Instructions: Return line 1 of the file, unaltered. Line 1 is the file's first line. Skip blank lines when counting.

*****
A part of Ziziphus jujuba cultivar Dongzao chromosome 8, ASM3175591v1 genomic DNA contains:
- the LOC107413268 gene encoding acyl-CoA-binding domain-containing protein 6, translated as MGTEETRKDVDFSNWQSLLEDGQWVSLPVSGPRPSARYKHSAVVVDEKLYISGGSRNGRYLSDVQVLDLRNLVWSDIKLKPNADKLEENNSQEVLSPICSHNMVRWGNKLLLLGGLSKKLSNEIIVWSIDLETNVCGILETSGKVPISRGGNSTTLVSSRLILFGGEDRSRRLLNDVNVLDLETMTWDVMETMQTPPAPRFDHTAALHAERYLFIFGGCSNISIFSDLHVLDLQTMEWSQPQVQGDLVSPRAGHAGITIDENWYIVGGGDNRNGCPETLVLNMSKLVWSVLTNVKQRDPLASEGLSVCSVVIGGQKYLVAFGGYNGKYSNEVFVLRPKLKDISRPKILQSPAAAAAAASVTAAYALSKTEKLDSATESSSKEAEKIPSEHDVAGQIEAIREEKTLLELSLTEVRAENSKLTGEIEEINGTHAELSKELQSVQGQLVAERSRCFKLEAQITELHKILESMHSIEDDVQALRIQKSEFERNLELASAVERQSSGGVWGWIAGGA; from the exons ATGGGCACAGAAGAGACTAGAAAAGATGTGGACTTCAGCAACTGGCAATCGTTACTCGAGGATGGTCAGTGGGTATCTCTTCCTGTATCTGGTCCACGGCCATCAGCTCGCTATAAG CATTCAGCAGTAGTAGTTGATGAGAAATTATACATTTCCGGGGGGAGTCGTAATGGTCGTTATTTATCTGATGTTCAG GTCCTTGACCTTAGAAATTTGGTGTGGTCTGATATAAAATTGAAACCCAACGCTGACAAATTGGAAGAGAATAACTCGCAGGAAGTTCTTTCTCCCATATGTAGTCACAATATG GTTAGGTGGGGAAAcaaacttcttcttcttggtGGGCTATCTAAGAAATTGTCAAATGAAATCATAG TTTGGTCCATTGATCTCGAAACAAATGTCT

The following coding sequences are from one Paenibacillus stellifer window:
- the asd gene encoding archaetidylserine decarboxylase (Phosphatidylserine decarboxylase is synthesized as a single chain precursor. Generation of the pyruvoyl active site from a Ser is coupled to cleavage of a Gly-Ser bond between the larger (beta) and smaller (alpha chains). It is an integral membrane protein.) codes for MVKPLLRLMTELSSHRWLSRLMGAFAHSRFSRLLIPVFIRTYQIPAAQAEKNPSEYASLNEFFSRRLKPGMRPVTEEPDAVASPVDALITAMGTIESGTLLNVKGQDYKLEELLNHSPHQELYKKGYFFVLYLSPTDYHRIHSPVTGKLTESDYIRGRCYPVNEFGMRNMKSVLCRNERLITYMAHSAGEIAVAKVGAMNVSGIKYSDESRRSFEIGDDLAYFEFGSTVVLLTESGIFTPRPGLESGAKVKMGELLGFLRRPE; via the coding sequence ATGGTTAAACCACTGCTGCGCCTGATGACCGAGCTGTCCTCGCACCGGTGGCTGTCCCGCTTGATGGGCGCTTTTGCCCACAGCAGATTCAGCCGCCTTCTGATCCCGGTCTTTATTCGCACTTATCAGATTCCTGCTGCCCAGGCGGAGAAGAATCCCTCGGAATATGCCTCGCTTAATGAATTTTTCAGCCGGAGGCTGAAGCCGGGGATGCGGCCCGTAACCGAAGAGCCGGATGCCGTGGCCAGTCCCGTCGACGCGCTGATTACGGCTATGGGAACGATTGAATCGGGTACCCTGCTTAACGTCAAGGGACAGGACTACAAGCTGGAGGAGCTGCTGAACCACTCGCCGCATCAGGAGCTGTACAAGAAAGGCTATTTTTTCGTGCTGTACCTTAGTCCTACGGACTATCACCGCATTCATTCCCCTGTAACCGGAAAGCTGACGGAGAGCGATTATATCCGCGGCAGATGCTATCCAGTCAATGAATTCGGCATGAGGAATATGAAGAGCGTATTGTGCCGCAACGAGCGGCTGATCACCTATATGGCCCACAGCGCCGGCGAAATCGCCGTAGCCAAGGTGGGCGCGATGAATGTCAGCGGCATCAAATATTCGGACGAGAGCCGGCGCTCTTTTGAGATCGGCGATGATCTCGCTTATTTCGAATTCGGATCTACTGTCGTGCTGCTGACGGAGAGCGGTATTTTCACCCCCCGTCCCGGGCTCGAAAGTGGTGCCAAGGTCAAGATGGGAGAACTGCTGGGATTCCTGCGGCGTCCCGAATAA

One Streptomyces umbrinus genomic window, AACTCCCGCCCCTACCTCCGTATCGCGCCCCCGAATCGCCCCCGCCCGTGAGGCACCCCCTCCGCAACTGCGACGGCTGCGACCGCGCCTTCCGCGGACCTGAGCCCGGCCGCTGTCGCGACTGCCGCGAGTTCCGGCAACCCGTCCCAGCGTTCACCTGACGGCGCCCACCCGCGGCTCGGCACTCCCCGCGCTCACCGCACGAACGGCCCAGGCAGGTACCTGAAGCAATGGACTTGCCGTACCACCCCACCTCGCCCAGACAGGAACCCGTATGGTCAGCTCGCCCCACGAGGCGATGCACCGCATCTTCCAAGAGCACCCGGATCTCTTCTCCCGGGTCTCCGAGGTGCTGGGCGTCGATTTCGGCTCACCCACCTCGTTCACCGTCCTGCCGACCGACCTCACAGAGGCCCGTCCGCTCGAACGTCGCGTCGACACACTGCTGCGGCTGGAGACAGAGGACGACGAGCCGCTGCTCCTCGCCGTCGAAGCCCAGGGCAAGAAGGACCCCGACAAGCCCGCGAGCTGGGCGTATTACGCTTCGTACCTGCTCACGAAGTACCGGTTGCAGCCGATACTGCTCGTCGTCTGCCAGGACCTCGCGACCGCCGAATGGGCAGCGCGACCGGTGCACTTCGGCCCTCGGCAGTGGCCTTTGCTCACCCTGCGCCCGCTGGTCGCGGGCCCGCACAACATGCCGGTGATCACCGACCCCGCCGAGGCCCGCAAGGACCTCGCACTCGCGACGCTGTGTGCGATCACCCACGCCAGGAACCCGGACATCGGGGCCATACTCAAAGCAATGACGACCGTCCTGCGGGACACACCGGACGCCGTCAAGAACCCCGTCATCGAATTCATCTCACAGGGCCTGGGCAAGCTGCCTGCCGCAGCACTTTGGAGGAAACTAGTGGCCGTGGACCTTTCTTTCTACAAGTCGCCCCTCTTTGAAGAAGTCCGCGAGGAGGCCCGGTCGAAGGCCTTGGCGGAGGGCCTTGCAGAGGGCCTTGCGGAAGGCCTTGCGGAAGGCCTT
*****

A part of Ziziphus jujuba cultivar Dongzao chromosome 8, ASM3175591v1 genomic DNA contains: